Describing and recognizing a face?

In the article, Improving the Quality of Facial Composites Using Holistic Cognitive Interview, by Frowd, Bruce, Smith & Hancock, 2008, Journal of Experimental Psychology: Applied, Vol. 14, No. 3, 276 - 287, they make some interesting comments about recall and recognition that I feel do not fit the norm in actual cognitive sketch interviews with actual eyewitnesses. They say that, "In fact, it has been demonstrated that the act of describing a face can itself interfere with the recognition of a face, a process that is sometimes referred to as the Verbal Overshadowing Effect (VOE)."  I have read the research on this VOE and I'll talk about that later in another post.  What I'd like to focus on is the task of describing a face and then recognizing a face -- and the so called interference that may be be present.  As a forensic artist (FA), I deal with this recall and recognition all of the time.

Let's look at the Standard Methodology and my Methodology and how they deal with recall and recognition.  In the Standard Methodology, FA's introduce a series of reference images to the eyewitness (EW) to stimulate recall in the features attributed to the suspect.  They are relying on their memory of the suspect's face and comparing the features in the facial catalog to make a selection.  You can say that there is some recognition as well.  The eyewitness is recognizing a feature in the catalog and then recalling the memory of the suspect's face to compare the two.  This back and forth process is compelling and can be very exhausting for the eyewitness.  The actual task of "describing the face" has not begun in the standard methodology.  The eyewitness is tasked with completing the selection of all of the features without the assistance of the FA.  Only after the FA receives the information from the facial ID sheet does the FA begin to sketch the face of the suspect.  Shortly after a few minutes of sketching does the FA show the EW the sketch.  In this phase of the interview the FA and EW collaborate in refining the sketch to meet the satisfaction of the EW.  The EW is confirming and referring to their memory in order to modify the sketch.  Each feature is reviewed and approved by the EW.  The fact that the EW is now confirming their confidence on the sketch likeness leaves me wondering where the article feels that recognizing the face has been hindered.

In my Compositure® methodology, as you know, I don't use reference images to stimulate the recall of the suspect's face.  Instead I use a method of relaxation and focused attention to bring about recall from the EW's memory through a guided script of questions.  As they answer each question I am sketching the details of their description and being mindful of the relationships of the features as they blend together on the face.  As we get to the final feature (the eyes), I have a very good idea of the look of this suspect and thus I can now monitor any drastic changes which may derail the essence of the sketch likeness.  In the final 5 minutes of this initial phase I ask the EW about the details of the encounter.  Specifically, I ask them to go back in their memory--about a few minutes before the encounter with the suspect, and then proceed through the details of the incident all the way through to the time police was called.  I use this time to add more content to the sketch and listen intently on any information that may help me to focus on a certain feature of the face.  I take into account the proximity of the encounter, lighting, familiarity with the environment, etc.  When the EW is done telling me about the incident, I prepare them to view the sketch for the first time.  I ask them to not reveal their impression of whether they think the sketch reminds them of the suspect or not---I ask them to hold their comments to the end of the interview.  I now ask them to review each feature with me and confirm the likeness to their memory.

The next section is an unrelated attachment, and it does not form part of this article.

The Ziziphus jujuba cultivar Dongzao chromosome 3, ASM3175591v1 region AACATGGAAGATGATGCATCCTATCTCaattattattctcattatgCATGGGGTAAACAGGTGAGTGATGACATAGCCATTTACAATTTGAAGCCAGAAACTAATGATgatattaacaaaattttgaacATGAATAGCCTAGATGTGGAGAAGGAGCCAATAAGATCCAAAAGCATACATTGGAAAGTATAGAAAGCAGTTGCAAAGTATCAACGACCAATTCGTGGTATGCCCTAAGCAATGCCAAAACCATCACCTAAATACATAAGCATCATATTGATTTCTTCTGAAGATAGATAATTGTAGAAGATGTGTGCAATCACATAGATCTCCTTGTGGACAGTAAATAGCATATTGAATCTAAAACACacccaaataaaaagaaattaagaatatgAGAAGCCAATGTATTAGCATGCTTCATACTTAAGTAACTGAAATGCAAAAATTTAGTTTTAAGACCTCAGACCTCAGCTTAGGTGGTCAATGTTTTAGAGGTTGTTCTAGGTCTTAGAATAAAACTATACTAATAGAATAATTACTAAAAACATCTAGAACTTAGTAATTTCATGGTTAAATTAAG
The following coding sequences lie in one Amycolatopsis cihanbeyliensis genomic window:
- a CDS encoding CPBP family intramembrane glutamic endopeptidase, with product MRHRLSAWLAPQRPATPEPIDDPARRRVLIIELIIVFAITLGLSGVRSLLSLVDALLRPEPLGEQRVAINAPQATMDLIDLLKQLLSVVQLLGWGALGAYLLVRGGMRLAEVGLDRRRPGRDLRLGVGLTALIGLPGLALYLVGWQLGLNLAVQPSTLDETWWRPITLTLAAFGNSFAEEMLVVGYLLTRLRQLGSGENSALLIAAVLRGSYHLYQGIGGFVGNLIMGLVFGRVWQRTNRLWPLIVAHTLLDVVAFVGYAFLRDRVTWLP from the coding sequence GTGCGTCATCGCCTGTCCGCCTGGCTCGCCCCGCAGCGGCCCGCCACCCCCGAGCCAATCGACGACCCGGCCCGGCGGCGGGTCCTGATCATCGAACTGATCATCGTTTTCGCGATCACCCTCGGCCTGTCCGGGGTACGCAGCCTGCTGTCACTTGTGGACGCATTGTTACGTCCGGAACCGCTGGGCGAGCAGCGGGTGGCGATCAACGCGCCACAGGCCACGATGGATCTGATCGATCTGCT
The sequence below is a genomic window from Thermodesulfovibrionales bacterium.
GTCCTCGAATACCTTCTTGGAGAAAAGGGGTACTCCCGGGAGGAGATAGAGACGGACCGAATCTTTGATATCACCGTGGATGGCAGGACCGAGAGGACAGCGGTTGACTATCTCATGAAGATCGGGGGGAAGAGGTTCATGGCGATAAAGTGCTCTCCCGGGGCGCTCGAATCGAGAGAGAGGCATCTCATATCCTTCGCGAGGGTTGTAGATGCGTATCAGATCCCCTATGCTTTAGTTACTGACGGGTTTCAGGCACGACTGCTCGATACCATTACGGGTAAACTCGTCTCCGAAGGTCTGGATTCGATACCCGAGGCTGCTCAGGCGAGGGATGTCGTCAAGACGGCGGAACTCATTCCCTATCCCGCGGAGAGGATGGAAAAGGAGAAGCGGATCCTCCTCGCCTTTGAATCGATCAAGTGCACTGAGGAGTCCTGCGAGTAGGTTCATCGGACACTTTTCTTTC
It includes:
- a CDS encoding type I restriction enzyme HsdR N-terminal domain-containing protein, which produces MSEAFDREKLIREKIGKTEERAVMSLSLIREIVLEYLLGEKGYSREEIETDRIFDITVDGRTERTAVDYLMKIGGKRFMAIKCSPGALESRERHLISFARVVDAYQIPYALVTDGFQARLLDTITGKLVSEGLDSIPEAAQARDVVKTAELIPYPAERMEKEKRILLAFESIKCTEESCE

You can say that I'm participating in their recall and recognition of the sketch to their memory.  I have the statements of their recall of the features fresh in my mind and on the sketch before me.  As we go through each feature I can join with them as they confirm or adjust the feature as needed.  For example, if they were not as sure about the nose and now they make a slight adjustment--I can be confident that the adjustment was within an acceptable range (So they might say, I don't know it seemed like a normal nose. Then I sketch a nose that seems normal in size and shape to me. Now when they look at the nose on the sketch they want me to lengthen it and widen it slightly.  I can make the slight adjustment with the normal archetype in mind.  My experience in drawing a "normal" nose far out-ways any additional modifications the EW may ask -- if they want the nose lengthened any more than my experience tells me then I complete it, but I make a mental note of this change and report this to the detective as a concern for unreliability). This information is highly advanced and I could spend a weekend talking about the reliability of EW sketch interviews. More in future posts.